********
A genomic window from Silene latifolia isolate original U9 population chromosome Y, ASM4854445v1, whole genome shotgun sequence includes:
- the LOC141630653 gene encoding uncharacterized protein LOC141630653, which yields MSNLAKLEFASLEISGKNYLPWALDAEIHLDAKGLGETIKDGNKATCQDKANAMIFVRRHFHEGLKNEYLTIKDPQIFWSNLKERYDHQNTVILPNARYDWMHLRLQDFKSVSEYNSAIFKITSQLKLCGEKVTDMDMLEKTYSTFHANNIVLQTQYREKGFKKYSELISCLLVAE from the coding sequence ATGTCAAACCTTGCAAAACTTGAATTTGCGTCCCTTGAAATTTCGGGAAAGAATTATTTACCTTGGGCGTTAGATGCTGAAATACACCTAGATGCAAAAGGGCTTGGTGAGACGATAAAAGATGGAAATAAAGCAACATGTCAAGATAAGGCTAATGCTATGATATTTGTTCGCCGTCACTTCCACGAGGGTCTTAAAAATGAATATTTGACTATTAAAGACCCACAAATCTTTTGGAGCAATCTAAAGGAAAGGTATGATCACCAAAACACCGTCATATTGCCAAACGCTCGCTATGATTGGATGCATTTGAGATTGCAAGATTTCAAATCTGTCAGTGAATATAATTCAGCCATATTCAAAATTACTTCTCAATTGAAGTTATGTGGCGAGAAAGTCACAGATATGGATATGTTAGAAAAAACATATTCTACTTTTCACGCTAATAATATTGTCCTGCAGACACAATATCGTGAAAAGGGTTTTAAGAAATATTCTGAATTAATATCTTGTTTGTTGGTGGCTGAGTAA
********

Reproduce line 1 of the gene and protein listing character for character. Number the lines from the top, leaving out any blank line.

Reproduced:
A genomic window from Silene latifolia isolate original U9 population chromosome Y, ASM4854445v1, whole genome shotgun sequence includes: